Rolls-Royce Holdings Plc, best known for powering planes from Concorde to the Airbus superjumbo, is working on a modern-day clipper ship as it bets on emissions curbs to jack up bunker-fuel costs and herald a new age of sail.
Cargo vessels are set for a design change embracing sleeker hulls and hybrid propulsion systems, according to London-based Rolls, which is helping to develop a ship featuring a 180-foot sail augmented by bio-methane engines and carrying 4,500 tons.
“We’re at the dawn of a transition,” said Oskar Levander, vice president for innovation at Rolls’s marine unit, who predicts a switch to alternative fuels such as dimethyl ether and liquid natural gas, as well as “high-tech wind.”
Spurring the push are International Maritime Organization sulfur caps that are already compelling ship owners to switch to cleaner but pricier grades. Trimmer designs and innovative power systems could more than offset the extra cost with a potential 55 percent efficiency gain, according to Diane Gilpin, project leader at Rolls partner B9 Shipping of Larne, Northern Ireland.
Plans for hybrid models hark back to an era of wind power that ended less than 150 years ago, when steamships finally supplanted the sailing vessels that had dominated cargo traffic for thousands of years dating back to ancient Egypt and beyond.
America’s Cup Expertise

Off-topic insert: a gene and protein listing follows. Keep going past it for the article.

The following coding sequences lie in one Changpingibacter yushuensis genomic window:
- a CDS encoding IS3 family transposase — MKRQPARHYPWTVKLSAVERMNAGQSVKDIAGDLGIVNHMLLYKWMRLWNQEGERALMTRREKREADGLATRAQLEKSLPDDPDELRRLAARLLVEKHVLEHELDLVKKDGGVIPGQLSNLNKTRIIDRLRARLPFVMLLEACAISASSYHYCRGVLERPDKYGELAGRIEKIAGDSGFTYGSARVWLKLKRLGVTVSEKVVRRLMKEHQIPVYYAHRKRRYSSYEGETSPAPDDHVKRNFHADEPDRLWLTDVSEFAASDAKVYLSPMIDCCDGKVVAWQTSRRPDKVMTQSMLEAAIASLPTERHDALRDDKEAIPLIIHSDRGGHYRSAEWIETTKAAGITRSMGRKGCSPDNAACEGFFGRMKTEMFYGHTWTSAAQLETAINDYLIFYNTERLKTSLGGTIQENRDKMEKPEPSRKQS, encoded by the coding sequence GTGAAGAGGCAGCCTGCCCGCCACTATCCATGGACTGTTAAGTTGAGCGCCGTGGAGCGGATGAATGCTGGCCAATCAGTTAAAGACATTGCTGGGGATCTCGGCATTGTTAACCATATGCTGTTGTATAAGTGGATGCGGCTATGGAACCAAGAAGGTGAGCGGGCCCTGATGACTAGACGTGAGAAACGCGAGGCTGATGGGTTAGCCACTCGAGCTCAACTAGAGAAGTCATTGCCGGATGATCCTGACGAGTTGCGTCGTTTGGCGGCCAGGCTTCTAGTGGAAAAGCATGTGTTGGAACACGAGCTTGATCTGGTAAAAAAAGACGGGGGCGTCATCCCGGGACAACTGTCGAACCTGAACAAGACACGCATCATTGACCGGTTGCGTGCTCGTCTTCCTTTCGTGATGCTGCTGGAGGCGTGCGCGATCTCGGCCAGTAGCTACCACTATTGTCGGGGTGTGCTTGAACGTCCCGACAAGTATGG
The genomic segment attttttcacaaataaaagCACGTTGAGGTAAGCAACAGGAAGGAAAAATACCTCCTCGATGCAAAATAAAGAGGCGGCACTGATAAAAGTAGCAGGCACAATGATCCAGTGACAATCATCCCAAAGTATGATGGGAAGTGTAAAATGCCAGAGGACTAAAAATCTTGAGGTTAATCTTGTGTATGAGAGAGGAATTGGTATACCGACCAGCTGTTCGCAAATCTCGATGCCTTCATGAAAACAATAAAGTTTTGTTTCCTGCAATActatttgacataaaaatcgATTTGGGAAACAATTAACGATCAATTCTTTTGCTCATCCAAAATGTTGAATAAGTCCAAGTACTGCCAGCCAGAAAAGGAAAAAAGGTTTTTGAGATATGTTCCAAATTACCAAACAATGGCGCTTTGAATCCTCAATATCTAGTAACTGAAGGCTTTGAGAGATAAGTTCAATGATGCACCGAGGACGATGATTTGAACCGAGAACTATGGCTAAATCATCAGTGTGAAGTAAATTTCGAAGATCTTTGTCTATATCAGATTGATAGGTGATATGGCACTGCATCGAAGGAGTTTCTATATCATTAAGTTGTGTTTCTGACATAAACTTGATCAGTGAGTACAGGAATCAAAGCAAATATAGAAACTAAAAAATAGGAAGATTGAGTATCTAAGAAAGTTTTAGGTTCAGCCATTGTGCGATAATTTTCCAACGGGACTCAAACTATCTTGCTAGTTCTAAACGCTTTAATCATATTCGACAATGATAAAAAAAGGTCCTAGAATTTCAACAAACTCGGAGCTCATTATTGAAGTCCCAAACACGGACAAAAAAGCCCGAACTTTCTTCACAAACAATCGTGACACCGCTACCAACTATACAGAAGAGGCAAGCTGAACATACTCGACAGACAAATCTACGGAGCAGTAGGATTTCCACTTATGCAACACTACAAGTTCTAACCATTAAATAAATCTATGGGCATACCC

The B9 vessel will measure 330-feet long and derive primary power from a sail hoisted using an automated rig. Before construction begins the blueprint will be further refined with input from America’s Cup racing-yacht designer Rob Humphreys.
Rolls, whose stock has added 39 percent this year on higher aircraft-engine sales, will provide a back-up power-plant based on its Bergen model that’s able to burn methane produced from municipal waste by another unit of B9 Energy Group. The sail and engine could also be used together for optimal efficiency.
Around 90 percent of the world’s cargo fleet is currently propelled by bunker fuel, which while relatively cheap at about $600 per ton is also one of the heaviest and dirtiest of crude-oil distillates, with a 3.5 percent sulfur content contributing to about 84,000 deaths a year worldwide from marine emissions, according to a 2007 study led by James Corbett, a professor at the School of Marine Science and Policy in Delaware University.
Under the IMO rules, ships entering Emission Control Areas covering the English Channel, North and Baltic Seas and most of the U.S. coast were compelled to switch to 1 percent sulfur fuel on July 1, 2010, from an already stringent 1.5 percent limit.
Ships in the same areas must move to 0.1 percent fuel by Jan. 1 2015, and all ocean-going vessels will have to adopt 0.5 percent sulfur by about 2020, according to stipulations from the United Nations body, a development which will prompt a switch to “a much more diverse fuel pallet,” according to Levander.
While the hybrid design increases capital costs, B9 says it will pay back in three to five years of a three-decade lifespan.